Cybersecurity, Emerging Issues in Security

How to Spot (and Stop) Robocall Scams

You or your employees may have gotten an e-mail from a scammer at one point pretending to be a CEO or other leader, wanting them to transfer funds. This is a common email scam, where potential scammers can use a familiar email address to trick employees into buying gift cards or transferring money from a company account. Though some have certainly fallen for the ruse, many others can spot typos, bad grammar, or a suspicious e-mail address before sending anything of value.

However, the future of scams may change the effectiveness of this tactic. Thanks to the same technologies that have enabled deepfake videos, a wave of fake audio spam calls may be on the horizon. This means that with just a few seconds of a manager, CEO, or financial officer’s voice, scammers from across the world can recreate the voice of people in your company. Then, using autodialing and robocalls, they can direct employees to transfer funds.

And unless they are already aware of this possibility, this can be hard to spot. Although only a few instances of this have been reported so far, as technologies advance, it is likely this tactic will become more prevalent, and more difficult to recognize.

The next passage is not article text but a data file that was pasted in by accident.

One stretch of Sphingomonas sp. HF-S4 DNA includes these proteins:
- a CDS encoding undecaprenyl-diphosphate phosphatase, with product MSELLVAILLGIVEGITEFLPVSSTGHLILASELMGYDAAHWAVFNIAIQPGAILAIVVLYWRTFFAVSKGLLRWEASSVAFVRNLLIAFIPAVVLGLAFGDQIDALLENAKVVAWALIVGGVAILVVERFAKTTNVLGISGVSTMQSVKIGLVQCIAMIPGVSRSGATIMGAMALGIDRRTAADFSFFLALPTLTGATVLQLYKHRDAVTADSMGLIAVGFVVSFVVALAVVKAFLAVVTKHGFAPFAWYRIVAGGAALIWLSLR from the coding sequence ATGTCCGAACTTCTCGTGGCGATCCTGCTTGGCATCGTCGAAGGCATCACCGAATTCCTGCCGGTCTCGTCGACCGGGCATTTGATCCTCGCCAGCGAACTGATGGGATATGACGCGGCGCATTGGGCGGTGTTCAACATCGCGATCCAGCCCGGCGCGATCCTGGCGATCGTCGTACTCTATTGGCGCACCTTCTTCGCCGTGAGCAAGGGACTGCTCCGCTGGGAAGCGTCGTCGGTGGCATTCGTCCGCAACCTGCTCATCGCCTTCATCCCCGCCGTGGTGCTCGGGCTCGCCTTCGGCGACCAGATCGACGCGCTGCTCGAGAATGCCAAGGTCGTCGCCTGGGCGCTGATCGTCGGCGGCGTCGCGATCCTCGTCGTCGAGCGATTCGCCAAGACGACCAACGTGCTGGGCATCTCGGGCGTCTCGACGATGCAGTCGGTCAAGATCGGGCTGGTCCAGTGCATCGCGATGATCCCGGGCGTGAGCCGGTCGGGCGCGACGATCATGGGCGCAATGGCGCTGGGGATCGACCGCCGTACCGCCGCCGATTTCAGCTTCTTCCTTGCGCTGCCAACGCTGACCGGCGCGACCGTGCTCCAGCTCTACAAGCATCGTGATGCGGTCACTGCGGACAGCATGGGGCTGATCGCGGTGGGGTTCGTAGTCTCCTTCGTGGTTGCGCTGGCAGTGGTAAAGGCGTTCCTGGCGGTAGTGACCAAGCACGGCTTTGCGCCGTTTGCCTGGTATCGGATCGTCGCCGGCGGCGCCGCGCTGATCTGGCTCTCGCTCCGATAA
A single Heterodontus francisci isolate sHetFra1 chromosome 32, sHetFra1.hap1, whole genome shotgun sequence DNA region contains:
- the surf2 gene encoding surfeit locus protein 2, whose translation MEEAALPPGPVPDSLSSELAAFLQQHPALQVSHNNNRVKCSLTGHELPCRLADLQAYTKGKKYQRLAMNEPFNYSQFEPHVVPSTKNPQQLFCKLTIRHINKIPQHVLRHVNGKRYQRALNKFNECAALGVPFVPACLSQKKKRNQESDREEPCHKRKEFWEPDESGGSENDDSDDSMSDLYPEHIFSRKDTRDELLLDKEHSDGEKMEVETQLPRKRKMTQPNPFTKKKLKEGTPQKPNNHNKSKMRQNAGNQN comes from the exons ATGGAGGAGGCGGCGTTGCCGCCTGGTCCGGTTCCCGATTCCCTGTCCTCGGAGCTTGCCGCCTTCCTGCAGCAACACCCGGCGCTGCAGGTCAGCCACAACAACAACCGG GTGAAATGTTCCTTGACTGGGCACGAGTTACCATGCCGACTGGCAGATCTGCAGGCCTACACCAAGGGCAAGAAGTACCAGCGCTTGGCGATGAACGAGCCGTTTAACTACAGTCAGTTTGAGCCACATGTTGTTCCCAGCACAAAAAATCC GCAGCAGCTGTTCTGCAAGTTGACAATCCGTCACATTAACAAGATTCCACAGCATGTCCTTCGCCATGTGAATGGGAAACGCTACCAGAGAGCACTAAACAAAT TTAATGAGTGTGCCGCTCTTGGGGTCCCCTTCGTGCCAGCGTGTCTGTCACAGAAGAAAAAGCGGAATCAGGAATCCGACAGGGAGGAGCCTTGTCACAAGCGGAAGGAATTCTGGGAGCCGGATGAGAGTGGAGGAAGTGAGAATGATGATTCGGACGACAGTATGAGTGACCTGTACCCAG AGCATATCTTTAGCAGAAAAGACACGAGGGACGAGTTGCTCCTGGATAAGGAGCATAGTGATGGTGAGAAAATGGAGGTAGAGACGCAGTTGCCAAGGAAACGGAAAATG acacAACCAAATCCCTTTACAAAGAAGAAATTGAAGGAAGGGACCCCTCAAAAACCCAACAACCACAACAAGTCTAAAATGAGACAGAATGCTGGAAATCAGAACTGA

That’s why along with traditional security training on phishing e-mails and robocall scams, it’s a good idea to stay on top of emerging technologies and teach your employees about them. To stop an audio deepfake scam, the best thing to do is establish a practice of always confirming via two forms of communication before transferring any large amount of money, for any reason.

For more info on how robocall scams work, and how to spot one, check out this infographic from Mint:

Mint Robocall Infographic

Infographic courtesy of Mint